Goldsworthy invites us to give up the notion of his wall as a barrier or enclosure and see it as a playful spirit in stone. It has wide enough gaps to walk through. It invites connection, penetration and the gathering of elements of the landscape into its gentle, open embrace. Goldsworthy’s wall, with its frequent breaks and loops, might have lured Frost and his neighbor to visit each other for a few moments of intimate neighborly talk.
The enhancement the wall brings to the extensive 500-acre Storm King Art Center grounds is surely an aesthetic plus, though one is hard pressed to say that the wall has much to do with drawing attention to or preserving the natural environment or with embodying some environmental principle. It can of course reanimate our delight in natural materials and forms themselves, seeing them as living things, no matter how unnaturally they are composed.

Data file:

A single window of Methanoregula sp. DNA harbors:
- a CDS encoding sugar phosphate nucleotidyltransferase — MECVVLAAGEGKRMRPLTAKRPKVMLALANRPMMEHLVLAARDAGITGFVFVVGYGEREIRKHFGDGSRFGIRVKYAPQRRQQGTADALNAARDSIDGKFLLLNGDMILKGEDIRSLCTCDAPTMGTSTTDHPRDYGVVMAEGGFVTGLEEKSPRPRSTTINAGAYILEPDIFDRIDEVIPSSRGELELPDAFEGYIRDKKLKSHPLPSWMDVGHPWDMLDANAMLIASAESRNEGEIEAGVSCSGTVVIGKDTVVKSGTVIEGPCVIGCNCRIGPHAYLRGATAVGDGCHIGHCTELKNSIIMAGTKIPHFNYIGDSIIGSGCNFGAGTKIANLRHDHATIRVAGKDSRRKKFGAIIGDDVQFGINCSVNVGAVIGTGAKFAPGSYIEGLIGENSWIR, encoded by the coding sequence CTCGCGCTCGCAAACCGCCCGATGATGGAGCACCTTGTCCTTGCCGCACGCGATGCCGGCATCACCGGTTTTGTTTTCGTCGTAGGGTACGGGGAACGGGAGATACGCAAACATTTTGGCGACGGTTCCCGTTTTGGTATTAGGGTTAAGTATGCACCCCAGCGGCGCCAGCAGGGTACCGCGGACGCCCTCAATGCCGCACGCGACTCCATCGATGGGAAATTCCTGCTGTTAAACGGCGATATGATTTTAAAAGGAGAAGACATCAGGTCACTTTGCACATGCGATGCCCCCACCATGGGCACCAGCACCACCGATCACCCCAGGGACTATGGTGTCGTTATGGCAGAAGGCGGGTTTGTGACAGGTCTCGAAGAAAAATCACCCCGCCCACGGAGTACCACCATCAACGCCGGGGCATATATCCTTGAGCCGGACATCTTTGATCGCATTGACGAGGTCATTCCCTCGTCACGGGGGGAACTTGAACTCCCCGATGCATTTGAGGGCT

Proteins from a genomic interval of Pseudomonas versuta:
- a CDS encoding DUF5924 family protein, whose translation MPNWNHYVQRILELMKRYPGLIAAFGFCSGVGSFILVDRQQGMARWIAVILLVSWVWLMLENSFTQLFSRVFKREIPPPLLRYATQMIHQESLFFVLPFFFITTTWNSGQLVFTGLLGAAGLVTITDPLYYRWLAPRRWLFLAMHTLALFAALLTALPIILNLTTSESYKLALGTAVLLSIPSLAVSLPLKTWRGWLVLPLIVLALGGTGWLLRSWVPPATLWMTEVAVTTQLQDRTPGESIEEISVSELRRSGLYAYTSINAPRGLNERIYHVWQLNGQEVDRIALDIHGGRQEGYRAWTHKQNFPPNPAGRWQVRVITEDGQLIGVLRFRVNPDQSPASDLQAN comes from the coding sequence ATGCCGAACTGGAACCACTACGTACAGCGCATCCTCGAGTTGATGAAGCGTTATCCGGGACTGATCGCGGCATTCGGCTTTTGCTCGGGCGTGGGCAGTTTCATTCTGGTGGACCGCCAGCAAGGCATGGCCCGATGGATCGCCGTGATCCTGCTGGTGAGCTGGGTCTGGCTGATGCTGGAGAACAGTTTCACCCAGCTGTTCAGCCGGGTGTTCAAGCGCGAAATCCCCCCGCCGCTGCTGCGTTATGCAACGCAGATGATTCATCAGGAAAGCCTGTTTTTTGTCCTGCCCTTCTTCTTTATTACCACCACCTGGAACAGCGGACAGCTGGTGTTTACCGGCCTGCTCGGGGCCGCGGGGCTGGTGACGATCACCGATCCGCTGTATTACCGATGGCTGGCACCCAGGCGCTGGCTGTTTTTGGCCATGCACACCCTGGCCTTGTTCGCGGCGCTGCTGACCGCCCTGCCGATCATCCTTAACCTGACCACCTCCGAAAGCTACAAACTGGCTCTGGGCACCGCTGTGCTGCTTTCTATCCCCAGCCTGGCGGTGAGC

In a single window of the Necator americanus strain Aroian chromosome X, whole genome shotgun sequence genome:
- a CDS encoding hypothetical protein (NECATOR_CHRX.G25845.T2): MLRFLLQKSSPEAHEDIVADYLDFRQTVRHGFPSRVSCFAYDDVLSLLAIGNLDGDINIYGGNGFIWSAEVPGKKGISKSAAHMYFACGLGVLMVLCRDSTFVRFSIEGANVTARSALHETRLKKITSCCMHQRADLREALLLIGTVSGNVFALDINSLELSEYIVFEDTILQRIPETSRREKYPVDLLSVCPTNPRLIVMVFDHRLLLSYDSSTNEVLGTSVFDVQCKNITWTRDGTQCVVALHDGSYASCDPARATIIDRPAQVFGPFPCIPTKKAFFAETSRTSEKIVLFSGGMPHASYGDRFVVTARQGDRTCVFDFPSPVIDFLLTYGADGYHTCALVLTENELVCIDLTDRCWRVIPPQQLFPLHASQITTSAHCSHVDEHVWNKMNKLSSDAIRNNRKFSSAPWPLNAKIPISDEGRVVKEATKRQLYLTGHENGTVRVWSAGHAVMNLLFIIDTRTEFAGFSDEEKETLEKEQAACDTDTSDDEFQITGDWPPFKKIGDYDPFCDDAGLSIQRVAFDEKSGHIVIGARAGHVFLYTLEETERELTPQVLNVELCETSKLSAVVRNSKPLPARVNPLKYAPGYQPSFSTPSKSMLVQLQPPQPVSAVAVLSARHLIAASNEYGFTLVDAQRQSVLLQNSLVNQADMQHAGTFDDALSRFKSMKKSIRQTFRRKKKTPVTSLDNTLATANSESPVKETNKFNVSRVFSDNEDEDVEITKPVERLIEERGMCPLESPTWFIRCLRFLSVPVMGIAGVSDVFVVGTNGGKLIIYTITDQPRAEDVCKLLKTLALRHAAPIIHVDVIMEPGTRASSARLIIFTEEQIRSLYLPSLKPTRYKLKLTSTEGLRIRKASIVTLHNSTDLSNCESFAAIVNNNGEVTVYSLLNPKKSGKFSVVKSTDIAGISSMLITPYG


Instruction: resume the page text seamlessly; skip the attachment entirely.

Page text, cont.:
Goldsworthy as artist admires nature, but he primarily engages it to test his talent for complex constructions. He toys with the environment, captivating us with his high-minded play, usually leaving it undisturbed once his project disappears of its own accord.
If occasionally repaired like Frost’s, Goldsworthy’s wall may last for decades or even centuries, though it will tell us less about the natural world, or the enclosed art garden where it resides, than about the imaginative energy of its creator.